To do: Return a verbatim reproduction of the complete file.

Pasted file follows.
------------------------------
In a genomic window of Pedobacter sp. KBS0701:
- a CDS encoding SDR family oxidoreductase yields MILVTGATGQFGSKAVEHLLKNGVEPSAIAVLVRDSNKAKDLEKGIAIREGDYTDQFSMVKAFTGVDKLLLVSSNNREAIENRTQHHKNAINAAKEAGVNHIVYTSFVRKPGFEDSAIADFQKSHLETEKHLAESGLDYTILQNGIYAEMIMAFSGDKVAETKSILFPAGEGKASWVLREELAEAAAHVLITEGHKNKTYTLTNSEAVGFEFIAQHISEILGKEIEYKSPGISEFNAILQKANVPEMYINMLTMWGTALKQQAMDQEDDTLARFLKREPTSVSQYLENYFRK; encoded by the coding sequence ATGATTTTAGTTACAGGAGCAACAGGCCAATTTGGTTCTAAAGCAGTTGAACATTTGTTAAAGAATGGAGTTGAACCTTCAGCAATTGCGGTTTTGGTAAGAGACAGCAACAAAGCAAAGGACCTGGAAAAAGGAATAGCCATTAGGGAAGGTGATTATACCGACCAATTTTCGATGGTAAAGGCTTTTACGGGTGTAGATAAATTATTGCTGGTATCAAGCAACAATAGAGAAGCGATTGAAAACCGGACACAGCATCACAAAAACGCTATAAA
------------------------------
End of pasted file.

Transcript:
In a genomic window of Pedobacter sp. KBS0701:
- a CDS encoding SDR family oxidoreductase yields MILVTGATGQFGSKAVEHLLKNGVEPSAIAVLVRDSNKAKDLEKGIAIREGDYTDQFSMVKAFTGVDKLLLVSSNNREAIENRTQHHKNAINAAKEAGVNHIVYTSFVRKPGFEDSAIADFQKSHLETEKHLAESGLDYTILQNGIYAEMIMAFSGDKVAETKSILFPAGEGKASWVLREELAEAAAHVLITEGHKNKTYTLTNSEAVGFEFIAQHISEILGKEIEYKSPGISEFNAILQKANVPEMYINMLTMWGTALKQQAMDQEDDTLARFLKREPTSVSQYLENYFRK; encoded by the coding sequence ATGATTTTAGTTACAGGAGCAACAGGCCAATTTGGTTCTAAAGCAGTTGAACATTTGTTAAAGAATGGAGTTGAACCTTCAGCAATTGCGGTTTTGGTAAGAGACAGCAACAAAGCAAAGGACCTGGAAAAAGGAATAGCCATTAGGGAAGGTGATTATACCGACCAATTTTCGATGGTAAAGGCTTTTACGGGTGTAGATAAATTATTGCTGGTATCAAGCAACAATAGAGAAGCGATTGAAAACCGGACACAGCATCACAAAAACGCTATAAA